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Her regular jumpsuit on under a new hooded painter’s suit, Kimber Dameron set off to help transfer her first COVID-19 patient.

The flight paramedic’s skin was almost completely covered from head to toe, besides her eyes, where she could still see through goggles.

Soon enough, Dameron was cramped inside the helicopter, leaned over an older man who was sick from a new infectious disease that began sweeping the country last spring, and trying to keep him comforted.

“Where I sit in the helicopter, his head is right at my knees,” Dameron said. “I just kept telling him to make eye contact and to squeeze my hands.”

It’s been a strange, stressful year for air medics in eastern Idaho, with pandemic challenges adding a new burden to their ordinary tasks of patient transport and wilderness rescue.

When Dameron began working in emergency medical services two decades ago, it was her goal to take care of sick people. For the last 12 years, Dameron has been a flight paramedic with Air Idaho Rescue, ferrying critical patients from outlying hospitals to larger facilities and stabilizing patients from trips deep in the backcountry and national parks in Idaho and Wyoming.

But last year threw new challenges to her and many other EMS workers: forming bonds with patients through dense suits that made them look like something out of a sci-fi movie; keeping whatever they’d need for a call outside their new protective suits; and following the pace of a year that felt impossible to get ahead of.

COVID-19 was a strain on the system, but the coronavirus wasn’t the only reason EMS demand was up. An influx of recreation left more excursionists injured, making last year’s summer trauma season unusually busy.

This past year trauma calls were up by a third for the eastern Idaho air medivac sites, said flight paramedic Dallen Farmer, who works with Dameron.

The same forces have also strained traditional EMS systems.

Eastern Idaho’s largest EMS system, in Idaho Falls, also saw a big jump in calls last year. Back in November, as coronavirus infections were rising at an unrelenting pace, Fire Chief Duane Nelson warned that the system was on a ”razor’s edge.”

“We need something to happen,” Nelson told regional health officials. “We cannot maintain a level of service that this community has been accustomed to, and we have had the pleasure to deliver, without something significant changing.”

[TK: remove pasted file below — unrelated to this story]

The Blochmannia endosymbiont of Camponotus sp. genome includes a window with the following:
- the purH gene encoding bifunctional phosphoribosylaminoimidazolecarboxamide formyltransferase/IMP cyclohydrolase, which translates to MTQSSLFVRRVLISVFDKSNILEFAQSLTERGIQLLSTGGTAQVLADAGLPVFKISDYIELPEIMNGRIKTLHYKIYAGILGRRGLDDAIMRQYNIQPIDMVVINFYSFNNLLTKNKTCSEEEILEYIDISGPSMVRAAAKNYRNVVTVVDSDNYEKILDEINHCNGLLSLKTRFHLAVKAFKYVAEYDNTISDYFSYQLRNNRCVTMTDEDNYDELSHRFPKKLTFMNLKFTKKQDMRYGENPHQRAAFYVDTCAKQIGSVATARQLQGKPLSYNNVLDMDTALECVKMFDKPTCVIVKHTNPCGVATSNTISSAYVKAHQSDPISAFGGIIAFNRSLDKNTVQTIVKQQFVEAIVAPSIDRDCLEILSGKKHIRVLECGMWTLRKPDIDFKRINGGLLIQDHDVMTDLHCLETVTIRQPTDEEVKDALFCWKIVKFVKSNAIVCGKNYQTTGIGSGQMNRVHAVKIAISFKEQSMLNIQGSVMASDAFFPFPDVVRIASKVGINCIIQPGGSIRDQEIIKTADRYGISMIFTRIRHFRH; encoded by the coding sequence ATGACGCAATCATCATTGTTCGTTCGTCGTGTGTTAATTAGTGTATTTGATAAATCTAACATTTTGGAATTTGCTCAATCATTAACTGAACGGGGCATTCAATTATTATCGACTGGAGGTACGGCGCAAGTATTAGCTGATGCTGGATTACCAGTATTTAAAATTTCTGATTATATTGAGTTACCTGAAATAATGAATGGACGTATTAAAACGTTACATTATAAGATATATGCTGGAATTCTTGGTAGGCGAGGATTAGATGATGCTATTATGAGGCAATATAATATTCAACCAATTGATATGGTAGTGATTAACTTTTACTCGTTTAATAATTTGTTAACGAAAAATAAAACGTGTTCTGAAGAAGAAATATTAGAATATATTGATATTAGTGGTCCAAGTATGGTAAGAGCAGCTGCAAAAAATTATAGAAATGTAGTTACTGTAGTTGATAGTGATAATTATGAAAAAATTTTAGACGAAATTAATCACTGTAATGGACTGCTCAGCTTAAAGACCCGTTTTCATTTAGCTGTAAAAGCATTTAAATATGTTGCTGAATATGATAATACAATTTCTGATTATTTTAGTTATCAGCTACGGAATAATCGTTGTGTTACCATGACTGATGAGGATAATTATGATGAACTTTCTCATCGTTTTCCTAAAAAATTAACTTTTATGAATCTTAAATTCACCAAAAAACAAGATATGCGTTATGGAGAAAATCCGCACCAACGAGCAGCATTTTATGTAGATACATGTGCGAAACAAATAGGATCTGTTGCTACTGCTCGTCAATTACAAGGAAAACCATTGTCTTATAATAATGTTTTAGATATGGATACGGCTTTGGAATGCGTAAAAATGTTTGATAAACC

Planning during that time for virtually anyone running health care systems in eastern Idaho was tough. At times for some rural hospitals, without ICU beds or the resources to care for COVID-19 patients whose health was rapidly declining, transferring patients to hospitals was an hour-by-hour affair.

Some people had COVID-19 but never knew it. To be safe, that means you have to act like everyone has it.

Between Thanksgiving and Christmas, Farmer felt a “fear of the unknown.”

The future wasn’t clear. But all signs pointed in the wrong direction for eastern Idaho.

Coronavirus cases were surging. Death tallies grew. And hospital capacity shrunk.

“Everybody’s crossing their fingers and saying their prayers, just hoping that these numbers keep going down,” he recalled recently. “... In that regard, we’re just like anybody else. It’s nerve-wracking.”

Hospitals inched closer to their limits over that month. Infections began dropping around Christmas, relieving them over the coming months.

The numbers were more than digits to Farmer and other paramedics and nurses.

“When I look back a year ago from now, it kind of felt like everybody was standing on the edge of a cliff, and somebody was just waiting to push me,” Farmer said. “And that never happened for me. We were very, very busy. But there wasn’t — I don’t feel like it was beyond our control.”

Reporter Kyle Pfannenstiel can be reached at 208-542-6754. Follow him on Twitter: @pfannyyy. He is a corps member with Report for America, a national service program that places journalists into local newsrooms.

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